On Friday, Herb and I walked to the Osprey nest site on Little Horseshoe Creek to see whether the early spring weather had encouraged the ospreys to return early. The ospreys apparently were unconvinced by our warmer weather and there was no sign of them.
Normally I would kayak along the creek to reach the site, but Herb had found some interesting plants up the hill that he was eager to show me. So we wandered along the hillside to find the stands of painted buckeye and of paw-paw. The plants were as unimpressed by the warmer weather as the ospreys had been, making identification more difficult. However Herb being sharp-eyed spotted the paw-paw, Asimina triloba, with their distinctive pointed leaf buds at the tips of the stalks. They would have been ideal prototypes for a spear design. No green was showing at any of the leaf buds yet, so we will have to make a return trip later. They will probably be blooming the second week of April.
The Buckeyes were a little easier to spot as some had started to leaf out already. But the majority was still closed, and likely to stay that way with the promise of damp cloudy weather for the five days.
Now I have become an enthusiast for the Hop hornbeam trees, Ostrya virginiana, since first seeing them in bloom at Rockcliff Farm seven years ago. The female blossoms form in little clusters like a hop blossom, or perhaps an abbreviated wisteria, resembling a little lantern. The male blossoms are elongated catkins. When the female flowers ripen into seeds, the lantern-like structure is continued, making this a charming tree. Generally the Hop hornbeams are small trees that are readily identifiable even in winter by their “cat-scratch” bark. So it was with delight during our search for buckeyes that I found we had entered a grove of Hop hornbeams. And then I encountered the tallest Hop hornbeam I had ever seen, and even that was dwarfed by a nearby tree that had the thickest trunk. These provide an extra incentive to revisit the site during bloom season.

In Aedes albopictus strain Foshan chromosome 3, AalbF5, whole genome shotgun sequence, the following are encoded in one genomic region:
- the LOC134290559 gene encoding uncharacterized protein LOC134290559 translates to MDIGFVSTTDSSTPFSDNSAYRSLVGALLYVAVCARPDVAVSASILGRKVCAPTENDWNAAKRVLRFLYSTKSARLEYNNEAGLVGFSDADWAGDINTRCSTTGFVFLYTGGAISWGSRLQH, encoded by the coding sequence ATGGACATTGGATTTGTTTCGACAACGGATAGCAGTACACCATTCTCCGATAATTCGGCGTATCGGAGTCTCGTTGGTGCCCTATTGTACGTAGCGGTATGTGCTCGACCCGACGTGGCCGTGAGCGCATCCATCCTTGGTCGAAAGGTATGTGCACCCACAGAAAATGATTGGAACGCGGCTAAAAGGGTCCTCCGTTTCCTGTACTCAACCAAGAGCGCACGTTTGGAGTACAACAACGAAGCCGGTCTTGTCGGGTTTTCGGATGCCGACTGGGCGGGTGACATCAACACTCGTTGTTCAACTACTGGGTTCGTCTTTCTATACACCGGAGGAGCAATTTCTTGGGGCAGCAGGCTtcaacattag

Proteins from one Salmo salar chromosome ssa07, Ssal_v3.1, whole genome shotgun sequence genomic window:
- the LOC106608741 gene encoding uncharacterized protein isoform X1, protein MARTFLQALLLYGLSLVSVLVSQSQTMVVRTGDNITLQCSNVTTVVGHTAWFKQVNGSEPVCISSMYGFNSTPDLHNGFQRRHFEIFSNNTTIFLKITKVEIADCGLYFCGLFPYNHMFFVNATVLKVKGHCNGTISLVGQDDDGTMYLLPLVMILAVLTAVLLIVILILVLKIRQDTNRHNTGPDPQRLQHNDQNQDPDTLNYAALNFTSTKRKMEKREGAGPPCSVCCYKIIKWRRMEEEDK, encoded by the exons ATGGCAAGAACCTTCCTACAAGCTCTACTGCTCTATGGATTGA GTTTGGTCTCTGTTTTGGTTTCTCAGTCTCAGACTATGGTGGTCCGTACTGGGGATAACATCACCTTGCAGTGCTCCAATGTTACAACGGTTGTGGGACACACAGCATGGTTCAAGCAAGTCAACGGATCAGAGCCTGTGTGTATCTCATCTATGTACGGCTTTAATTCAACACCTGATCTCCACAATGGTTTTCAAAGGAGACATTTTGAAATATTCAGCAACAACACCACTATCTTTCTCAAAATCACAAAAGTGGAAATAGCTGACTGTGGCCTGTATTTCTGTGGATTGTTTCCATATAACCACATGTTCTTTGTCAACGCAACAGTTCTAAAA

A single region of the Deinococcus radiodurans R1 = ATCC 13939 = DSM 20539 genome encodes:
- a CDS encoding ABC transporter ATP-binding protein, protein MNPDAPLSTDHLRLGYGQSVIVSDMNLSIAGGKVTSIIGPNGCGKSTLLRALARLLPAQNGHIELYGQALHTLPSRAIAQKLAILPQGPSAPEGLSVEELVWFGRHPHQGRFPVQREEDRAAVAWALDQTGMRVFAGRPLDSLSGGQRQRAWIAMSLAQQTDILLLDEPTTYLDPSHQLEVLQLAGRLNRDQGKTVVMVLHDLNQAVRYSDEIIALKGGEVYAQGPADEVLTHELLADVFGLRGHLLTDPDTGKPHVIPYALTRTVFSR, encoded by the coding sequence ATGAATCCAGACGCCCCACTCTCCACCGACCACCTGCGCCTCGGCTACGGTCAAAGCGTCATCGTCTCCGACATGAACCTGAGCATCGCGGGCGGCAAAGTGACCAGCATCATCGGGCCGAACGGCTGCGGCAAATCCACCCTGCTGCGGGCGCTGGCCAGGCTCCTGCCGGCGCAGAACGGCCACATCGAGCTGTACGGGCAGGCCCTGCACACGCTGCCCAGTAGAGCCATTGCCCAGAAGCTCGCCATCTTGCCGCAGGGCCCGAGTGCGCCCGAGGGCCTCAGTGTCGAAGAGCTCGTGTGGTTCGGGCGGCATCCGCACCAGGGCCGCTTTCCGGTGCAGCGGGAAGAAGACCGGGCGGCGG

Herb had told me of rock ledges he had seen that reminded him somewhat of Zeagle’s Rock. Near another creek, we came upon such a rock ledge. It was not as prominent as Zeagle’s Rock as it was buried in a hillside but if the soil was eroded away by water, it might become just such a landmark. The formation was a hard metasedimentary rock that clearly showed waves of deposited sediment, tinted by the white of quartzite, just like the more famous formation.
To my surprise there were few herbaceous perennials on the hillside. We only spotted three small colonies of cranefly orchids. No trout lilies were to be seen. But there were many small leaves of wild ginger scattered about, but no blossoms yet. My disappointment at the lack of herbaceous plants was compensated by the rock ledge and the Hop hornbeam trees.
Feb 23, 2012
The unusual warm weather this winter is encouraging the wildflowers to bloom early. The American Hazel (Corylus americana) seems to be about two weeks ahead of last year’s progress, blooming on February 6th this year, while last year they waited till February 20th.
Three of us went to Rockcliff Farm today to see whether the Trout lilies (Erythronium americanum) were in bloom as we had a report that they were in bloom at Hemlock Bluffs. This concerned us greatly as Trout lilies are usually in bloom for our Heritage Day event on the last Saturday in March. We felt re-assured as we viewed the wildflower areas, where the trout lilies were mere tiny leaves showing just above the soil. We can only conclude that the Trout lilies reported at Hemlock Bluffs are a different species. What was interesting was that we found few plants in the customary areas along the wildflower trail. This year there is a large colony near the intersection of the white and yellow trails, and another colony near Soapstone Point.